VOLUME 21 #2

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Baby love

Bari Melker with Busi

ALUMNI | Bari Melker’s goal is to travel around the world delivering babies. The 2011 graduate of UD’s School of Nursing recently spent a year volunteering in South Africa, first in a safe house for abused and abandoned children and then in a small maternity hospital.

Now back in the U.S. to attend midwifery school, Melker is marking time until she can get on another overseas flight, maybe to South America.

But at some point, she will undoubtedly fit in another trip to South Africa so that she can reconnect with “her” baby, a little girl named Busi that Melker literally carried close to her heart for several months.

Bari Melker with Busi

The story of Melker’s travels begins in October 2010, when she was a senior at UD and talked her way—long after the sign-up deadline—into a Winter Session study abroad program in South Africa, led by nursing instructor Lisa McBeth. Melker was assigned to work with children at New BeginningZ in Pretoria.

“Within the first minute of hearing Tahiyya [Hassim, founder of New BeginningZ] speak, I knew that my life was about to change forever,” Melker says. “On the plane back to Delaware at the end of the program, all I could think about was, ‘How am I going to get back there and work with her?’ She was so inspirational.”

After graduating and passing her boards, Melker worked as a nurse in New York for five months—just long enough to save the money she needed to get back to Pretoria, arriving at New BeginningZ in February 2012.

After about a month, Hassim handed her a premature newborn and said, “She’s all yours, Bari.” Because the infant was so tiny and fragile, Melker nurtured her using a method called Kangaroo Mother Care (KMC), in which the baby is carried on the mother’s chest and secured with a scarf-like wrap. The process helps tiny babies regulate their body temperature, and moving around with the mother helps with brain development.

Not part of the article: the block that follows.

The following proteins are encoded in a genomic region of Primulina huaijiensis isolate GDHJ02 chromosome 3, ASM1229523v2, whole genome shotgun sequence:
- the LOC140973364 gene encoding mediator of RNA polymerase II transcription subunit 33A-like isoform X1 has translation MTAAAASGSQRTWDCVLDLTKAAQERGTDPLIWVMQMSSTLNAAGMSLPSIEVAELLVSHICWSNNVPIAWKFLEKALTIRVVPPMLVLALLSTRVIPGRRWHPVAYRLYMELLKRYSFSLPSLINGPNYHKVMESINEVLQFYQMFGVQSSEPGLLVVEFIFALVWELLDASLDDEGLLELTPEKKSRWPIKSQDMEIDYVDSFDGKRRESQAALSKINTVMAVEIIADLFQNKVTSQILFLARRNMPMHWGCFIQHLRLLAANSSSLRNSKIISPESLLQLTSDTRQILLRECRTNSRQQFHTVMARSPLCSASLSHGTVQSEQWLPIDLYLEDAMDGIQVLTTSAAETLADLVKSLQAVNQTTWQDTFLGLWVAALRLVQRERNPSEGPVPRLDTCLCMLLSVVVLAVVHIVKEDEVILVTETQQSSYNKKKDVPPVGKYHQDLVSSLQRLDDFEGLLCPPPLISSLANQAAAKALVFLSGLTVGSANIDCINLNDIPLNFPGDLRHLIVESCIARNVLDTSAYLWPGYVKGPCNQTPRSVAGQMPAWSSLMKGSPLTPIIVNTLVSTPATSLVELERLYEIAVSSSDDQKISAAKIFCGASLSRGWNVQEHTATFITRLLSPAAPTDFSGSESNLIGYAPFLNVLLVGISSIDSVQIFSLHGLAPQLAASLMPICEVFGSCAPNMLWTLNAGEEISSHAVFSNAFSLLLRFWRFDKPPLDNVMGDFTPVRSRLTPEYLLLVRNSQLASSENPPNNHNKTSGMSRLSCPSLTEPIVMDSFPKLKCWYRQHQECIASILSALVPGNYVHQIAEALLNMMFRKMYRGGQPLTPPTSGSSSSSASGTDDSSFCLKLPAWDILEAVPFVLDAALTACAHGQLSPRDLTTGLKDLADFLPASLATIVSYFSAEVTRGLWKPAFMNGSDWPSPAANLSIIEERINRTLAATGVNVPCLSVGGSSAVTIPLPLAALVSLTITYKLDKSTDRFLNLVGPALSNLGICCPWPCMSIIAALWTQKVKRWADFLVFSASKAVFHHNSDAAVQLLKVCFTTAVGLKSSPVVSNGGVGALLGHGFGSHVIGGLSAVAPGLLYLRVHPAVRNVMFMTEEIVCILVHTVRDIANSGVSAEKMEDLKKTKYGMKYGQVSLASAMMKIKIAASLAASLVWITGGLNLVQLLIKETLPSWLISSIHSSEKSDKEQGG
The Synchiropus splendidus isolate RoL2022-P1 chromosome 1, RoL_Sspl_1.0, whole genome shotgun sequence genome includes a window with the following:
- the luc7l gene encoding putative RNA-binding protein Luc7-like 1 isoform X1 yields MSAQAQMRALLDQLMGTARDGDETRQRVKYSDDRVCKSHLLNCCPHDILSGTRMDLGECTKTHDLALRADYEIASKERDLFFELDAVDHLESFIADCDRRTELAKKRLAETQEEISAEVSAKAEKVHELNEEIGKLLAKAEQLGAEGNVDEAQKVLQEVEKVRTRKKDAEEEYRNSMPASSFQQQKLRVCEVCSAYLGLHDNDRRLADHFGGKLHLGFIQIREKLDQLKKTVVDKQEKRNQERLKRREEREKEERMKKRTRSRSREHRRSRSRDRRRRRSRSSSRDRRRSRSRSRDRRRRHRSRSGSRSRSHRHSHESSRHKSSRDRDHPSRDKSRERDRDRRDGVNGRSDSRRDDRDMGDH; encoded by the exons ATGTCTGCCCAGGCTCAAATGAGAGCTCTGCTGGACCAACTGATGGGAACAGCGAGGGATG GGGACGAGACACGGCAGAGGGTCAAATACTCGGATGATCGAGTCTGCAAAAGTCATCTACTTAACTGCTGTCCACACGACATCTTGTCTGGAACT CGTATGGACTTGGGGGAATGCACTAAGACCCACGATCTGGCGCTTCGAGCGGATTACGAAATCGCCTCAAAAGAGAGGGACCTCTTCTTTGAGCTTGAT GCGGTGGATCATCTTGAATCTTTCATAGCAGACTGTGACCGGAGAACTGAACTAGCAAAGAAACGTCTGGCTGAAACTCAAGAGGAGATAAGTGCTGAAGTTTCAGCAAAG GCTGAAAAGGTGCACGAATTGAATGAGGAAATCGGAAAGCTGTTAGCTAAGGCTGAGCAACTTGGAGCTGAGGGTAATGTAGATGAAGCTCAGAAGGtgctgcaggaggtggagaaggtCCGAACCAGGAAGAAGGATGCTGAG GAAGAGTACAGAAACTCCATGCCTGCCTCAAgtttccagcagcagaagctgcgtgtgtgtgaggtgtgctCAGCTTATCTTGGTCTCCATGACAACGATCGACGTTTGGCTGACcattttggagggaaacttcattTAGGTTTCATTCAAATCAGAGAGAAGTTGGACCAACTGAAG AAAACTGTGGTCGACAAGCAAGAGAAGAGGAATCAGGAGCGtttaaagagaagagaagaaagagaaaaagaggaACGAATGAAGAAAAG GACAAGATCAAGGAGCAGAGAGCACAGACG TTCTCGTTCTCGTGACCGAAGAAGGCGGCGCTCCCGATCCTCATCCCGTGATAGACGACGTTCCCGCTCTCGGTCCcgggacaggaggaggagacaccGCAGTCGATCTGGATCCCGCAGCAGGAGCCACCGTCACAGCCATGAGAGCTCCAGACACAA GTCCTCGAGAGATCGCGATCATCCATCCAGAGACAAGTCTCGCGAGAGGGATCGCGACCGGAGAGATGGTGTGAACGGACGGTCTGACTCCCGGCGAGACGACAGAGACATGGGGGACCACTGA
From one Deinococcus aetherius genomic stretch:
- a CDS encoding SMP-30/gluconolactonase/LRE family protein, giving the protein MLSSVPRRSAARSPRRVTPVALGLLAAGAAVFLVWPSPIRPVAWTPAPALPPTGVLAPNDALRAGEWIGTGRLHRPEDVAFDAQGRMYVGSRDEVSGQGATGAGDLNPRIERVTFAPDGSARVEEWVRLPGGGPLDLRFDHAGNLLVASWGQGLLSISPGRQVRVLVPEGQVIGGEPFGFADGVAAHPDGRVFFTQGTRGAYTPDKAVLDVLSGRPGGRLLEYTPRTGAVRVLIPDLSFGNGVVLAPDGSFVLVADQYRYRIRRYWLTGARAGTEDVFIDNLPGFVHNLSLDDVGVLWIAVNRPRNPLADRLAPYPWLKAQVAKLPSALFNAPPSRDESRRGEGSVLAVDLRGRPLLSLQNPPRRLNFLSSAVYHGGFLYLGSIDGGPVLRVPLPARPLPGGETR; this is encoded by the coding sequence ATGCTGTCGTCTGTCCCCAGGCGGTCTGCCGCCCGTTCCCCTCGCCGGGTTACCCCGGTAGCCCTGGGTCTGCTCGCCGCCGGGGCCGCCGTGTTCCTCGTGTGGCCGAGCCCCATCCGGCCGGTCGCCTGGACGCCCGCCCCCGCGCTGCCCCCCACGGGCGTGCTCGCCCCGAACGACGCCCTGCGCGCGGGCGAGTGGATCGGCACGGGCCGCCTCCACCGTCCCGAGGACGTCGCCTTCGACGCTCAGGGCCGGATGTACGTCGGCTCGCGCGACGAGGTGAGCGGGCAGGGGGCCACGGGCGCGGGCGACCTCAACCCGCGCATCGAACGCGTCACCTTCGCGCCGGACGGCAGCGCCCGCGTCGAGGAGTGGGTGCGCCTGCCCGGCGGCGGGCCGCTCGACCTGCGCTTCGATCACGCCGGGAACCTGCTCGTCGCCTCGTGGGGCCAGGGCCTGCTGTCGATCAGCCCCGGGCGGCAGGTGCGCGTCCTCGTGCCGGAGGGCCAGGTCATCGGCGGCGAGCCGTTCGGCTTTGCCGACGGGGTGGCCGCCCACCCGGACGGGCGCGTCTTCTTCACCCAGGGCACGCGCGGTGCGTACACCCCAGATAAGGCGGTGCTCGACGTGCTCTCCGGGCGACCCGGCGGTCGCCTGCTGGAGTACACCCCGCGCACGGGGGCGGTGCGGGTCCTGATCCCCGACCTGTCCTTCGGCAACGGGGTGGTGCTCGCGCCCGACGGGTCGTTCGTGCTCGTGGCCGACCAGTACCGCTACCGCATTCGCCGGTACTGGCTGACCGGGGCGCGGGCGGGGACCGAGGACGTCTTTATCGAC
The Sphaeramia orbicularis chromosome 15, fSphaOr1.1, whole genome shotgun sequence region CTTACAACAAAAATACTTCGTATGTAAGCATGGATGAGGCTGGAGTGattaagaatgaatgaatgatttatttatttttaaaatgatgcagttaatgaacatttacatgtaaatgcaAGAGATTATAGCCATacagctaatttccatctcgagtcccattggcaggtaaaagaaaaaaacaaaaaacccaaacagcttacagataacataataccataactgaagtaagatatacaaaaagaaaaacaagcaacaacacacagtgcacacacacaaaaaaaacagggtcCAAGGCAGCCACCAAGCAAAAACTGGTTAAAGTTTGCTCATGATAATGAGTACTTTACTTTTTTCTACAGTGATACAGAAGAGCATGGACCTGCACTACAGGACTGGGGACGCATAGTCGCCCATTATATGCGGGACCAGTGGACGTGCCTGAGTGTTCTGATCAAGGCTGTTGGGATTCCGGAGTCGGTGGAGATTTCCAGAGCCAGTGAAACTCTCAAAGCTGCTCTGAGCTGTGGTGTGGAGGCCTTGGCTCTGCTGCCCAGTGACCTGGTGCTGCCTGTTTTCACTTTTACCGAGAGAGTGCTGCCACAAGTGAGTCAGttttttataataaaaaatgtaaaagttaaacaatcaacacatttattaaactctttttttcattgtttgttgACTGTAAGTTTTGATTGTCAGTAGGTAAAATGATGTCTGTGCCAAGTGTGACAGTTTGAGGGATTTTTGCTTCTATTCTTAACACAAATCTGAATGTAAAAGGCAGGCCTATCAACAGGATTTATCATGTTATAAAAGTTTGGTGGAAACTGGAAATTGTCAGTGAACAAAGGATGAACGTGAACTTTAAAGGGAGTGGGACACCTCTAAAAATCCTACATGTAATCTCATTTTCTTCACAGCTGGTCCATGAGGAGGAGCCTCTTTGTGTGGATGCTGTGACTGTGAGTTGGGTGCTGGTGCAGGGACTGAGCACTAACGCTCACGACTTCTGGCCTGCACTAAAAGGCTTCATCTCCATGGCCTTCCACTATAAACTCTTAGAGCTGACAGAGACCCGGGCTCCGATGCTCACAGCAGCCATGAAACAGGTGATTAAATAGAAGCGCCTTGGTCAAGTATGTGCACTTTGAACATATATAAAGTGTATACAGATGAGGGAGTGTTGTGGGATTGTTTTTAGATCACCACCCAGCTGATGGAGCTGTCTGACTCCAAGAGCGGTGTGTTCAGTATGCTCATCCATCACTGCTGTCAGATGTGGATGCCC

“For almost three months, I had her right next to me, skin-to-skin, for 22 hours a day,” Melker says. “She was truly ‘my’ baby, even as I continued to work at the safe house caring for other babies and children.”

But eventually Melker had to leave Busi, as the young nurse had committed to working in a maternity hospital in Cape Town for her second six months in South Africa. There, she worked in labor and delivery, volunteered in the neonatal intensive care unit and taught KMC. When McBeth brought her 2013 study abroad group to the hospital, Melker realized that she loved teaching and was inspired to go back to school herself.

Meanwhile, she will always have a tie to South Africa through Busi, who was adopted by a nurse who wants to maintain her baby’s bond with Melker.

“She sent me pictures of Busi’s first birthday party in February,” Melker says. “She’s an amazing mom who’s going to give this little girl an amazing life.”

Article by Diane Kukich, AS73, 84M

Note: Lisa McBeth has touched many lives herself, including those of the students she has taken to South Africa and Peru over the past three years. In 2012, their nominations resulted in her selection as UD’s first Study Abroad Faculty Director of the Year.

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